Over the years I have presented many times to various clients describing Business Intelligence (BI) solutions using the Microsoft BI solutions stack.
In all of my sessions, regardless of the specific focus, each time I always start with the same 2 content slides.
- The first is always the positioning graphic from the Gartner Magic Quadrant for Business Intelligence & Analytics. This shows all top BI vendors and how they are positioned against each other, and is republished yearly (typically in Feb). This is often a great introduction as to why Microsoft BI is such a great play. If interested an introduction to the paper is here, but you can also find the full report on various web sites (https://www.gartner.com/doc/2989518/magic-quadrant-business-intelligence-analytics)
- The second is always a definition of exactly what Business Intelligence (BI) actually is, and this is the purpose of this short blog.
So PASS officially kicked off this morning leading into the next 3 days of back to back sessions.
You could certainly tell that the keynote was on… I mean the dining room was pumping…!
Oh that’s right, everyone is at the keynote!
So the Keynote session was hosted by Joseph Sirosh Group Vice President, Data Group.
The big tell for the key note was undoubtedly the SQL Server 2016 CTP3 and just whats packed to the rafters within the software. If you want to learn more about that then I recommended step across to this link here http://blogs.technet.com/b/dataplatforminsider/archive/2015/10/28/sql-server-2016-everything-built-in.aspx
Key Takeaways from the Keynote;
- SQL 2016 is really a major release that really solidifies the Microsoft view of a solid foot in both the On Prem and In Cloud data platform camps.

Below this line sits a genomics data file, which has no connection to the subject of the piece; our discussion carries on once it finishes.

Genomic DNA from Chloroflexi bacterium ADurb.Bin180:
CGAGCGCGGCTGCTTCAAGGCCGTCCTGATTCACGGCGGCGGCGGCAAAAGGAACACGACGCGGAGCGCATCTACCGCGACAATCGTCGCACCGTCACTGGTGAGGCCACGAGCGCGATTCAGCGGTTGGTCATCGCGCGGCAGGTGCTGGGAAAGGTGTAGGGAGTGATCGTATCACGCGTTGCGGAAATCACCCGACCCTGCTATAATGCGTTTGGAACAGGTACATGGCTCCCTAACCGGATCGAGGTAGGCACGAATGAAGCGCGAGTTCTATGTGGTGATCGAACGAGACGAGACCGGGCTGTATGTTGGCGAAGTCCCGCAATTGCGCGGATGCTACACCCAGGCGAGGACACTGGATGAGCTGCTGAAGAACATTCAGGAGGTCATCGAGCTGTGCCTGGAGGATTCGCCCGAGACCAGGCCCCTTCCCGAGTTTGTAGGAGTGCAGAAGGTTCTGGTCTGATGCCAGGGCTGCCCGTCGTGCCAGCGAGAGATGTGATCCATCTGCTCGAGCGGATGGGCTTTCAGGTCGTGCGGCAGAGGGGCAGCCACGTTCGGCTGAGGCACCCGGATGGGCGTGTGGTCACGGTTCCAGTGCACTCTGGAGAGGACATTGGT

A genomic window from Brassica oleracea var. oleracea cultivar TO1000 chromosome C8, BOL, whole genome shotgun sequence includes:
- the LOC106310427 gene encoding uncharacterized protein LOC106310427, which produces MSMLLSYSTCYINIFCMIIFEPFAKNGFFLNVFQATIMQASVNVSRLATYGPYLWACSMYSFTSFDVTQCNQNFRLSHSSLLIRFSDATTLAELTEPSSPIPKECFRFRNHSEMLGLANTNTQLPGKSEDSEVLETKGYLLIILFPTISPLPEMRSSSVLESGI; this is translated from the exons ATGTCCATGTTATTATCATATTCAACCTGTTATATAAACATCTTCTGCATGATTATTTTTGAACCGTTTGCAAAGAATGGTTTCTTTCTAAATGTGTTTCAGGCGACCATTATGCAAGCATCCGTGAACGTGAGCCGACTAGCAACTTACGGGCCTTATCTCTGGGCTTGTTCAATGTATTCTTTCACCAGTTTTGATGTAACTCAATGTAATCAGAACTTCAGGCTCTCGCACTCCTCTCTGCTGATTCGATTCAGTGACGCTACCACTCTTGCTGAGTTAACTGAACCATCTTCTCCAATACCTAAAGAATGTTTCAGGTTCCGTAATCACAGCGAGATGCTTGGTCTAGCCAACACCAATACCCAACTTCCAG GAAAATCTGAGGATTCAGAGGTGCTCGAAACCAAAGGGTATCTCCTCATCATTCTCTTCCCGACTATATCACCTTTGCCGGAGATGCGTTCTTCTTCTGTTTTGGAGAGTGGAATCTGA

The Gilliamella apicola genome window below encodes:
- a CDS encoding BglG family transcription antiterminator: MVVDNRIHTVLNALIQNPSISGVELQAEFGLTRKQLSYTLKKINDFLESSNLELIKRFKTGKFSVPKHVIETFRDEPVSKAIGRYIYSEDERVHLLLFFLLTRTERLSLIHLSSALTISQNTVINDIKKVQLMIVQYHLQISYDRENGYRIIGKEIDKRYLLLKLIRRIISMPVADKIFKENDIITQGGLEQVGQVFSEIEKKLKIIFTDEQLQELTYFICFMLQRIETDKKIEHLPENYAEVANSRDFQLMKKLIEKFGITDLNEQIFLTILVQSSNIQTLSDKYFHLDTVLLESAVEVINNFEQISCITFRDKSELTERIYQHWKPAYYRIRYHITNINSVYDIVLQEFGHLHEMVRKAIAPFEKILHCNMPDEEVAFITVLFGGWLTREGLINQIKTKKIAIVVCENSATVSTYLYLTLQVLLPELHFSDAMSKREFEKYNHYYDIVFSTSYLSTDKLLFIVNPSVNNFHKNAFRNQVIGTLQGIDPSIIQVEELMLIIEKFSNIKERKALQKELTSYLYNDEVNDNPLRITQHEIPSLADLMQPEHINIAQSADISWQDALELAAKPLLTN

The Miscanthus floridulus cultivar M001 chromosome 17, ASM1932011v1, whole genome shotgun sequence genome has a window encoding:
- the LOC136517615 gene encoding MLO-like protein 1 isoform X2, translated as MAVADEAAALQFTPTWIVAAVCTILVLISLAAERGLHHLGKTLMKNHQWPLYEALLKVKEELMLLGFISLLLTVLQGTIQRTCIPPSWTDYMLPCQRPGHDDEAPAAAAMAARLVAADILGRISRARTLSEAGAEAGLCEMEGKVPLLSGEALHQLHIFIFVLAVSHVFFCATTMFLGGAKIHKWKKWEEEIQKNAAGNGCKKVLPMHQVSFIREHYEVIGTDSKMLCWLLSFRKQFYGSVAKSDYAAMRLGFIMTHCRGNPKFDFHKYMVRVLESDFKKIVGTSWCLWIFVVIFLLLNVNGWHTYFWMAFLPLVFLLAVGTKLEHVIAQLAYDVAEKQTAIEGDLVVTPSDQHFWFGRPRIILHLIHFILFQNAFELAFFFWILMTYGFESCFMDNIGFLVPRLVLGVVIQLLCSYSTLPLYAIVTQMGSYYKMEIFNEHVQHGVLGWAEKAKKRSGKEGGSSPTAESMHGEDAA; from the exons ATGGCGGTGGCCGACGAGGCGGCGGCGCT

- “The future is both earth and sky!”
- The release offers much On Prem capability like Polybase (to APS), R integration (advanced analytics), Always Encrypted, SSAS/SSRS improvements
- The release also provides the ability to seamlessly integrate from On Prem to Azure Cloud – and/or back like Polybase (to HDInsight), Stretch Database – and SQL already has capability to use Azure VM’s for SQL AAG solutions and Azure backups.
- An interesting takeaway – the human size of human genome is approx 1.5 Gigabytes, or about 2 CDs worth of storage space. How small do you feel now?
I then attended 4 sessions, but today there is really only time to blog about this one, mostly for me it was the most impressive in regards to capability and just how far its come!
The session was SQL Server in Azure Virtual Machines – Features and Best Practices and was presented by Luis Vargas is a Senior Program Manager Lead in the SQL Server team.
Its time to take a well deserved 1/2 time break in my 8 part post series on SQL Partitioning and so I have decided to take a slight “light-hearted” tangent and talk about visualisations, or more specifically Pie Chart visualisations.
In all seriousness, this actually came up as I overheard a conversation at a client site debating the usage of this very visualisation.
Now – If you believe everything you read on the Internet about Pie Charts you may begin to think they are the proverbial trouble-maker of the BI World, but I believe that they deserve a chance to prove themselves!
So to prop up my rickety case, this post will explore Pie Chart Visualization Best Practices and then compare the default Pie Chart visualization from 10x industry leading BI/Reporting Tools to see how they stack up against this Best Practice list.